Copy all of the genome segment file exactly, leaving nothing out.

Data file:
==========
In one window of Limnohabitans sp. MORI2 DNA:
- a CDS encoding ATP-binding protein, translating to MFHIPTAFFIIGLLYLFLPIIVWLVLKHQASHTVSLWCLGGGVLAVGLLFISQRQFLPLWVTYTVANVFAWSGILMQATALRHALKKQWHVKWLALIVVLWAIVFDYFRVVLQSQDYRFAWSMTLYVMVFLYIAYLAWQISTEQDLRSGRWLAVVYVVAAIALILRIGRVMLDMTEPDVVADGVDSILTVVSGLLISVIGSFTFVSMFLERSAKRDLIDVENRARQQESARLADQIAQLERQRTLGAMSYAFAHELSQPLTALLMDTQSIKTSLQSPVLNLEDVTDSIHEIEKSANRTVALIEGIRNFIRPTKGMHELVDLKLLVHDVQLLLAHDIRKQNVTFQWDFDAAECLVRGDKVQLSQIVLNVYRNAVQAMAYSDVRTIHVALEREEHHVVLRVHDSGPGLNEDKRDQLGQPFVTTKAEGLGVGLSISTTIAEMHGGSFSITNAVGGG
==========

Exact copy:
In one window of Limnohabitans sp. MORI2 DNA:
- a CDS encoding ATP-binding protein, translating to MFHIPTAFFIIGLLYLFLPIIVWLVLKHQASHTVSLWCLGGGVLAVGLLFISQRQFLPLWVTYTVANVFAWSGILMQATALRHALKKQWHVKWLALIVVLWAIVFDYFRVVLQSQDYRFAWSMTLYVMVFLYIAYLAWQISTEQDLRSGRWLAVVYVVAAIALILRIGRVMLDMTEPDVVADGVDSILTVVSGLLISVIGSFTFVSMFLERSAKRDLIDVENRARQQESARLADQIAQLERQRTLGAMSYAFAHELSQPLTALLMDTQSIKTSLQSPVLNLEDVTDSIHEIEKSANRTVALIEGIRNFIRPTKGMHELVDLKLLVHDVQLLLAHDIRKQNVTFQWDFDAAECLVRGDKVQLSQIVLNVYRNAVQAMAYSDVRTIHVALEREEHHVVLRVHDSGPGLNEDKRDQLGQPFVTTKAEGLGVGLSISTTIAEMHGGSFSITNAVGGG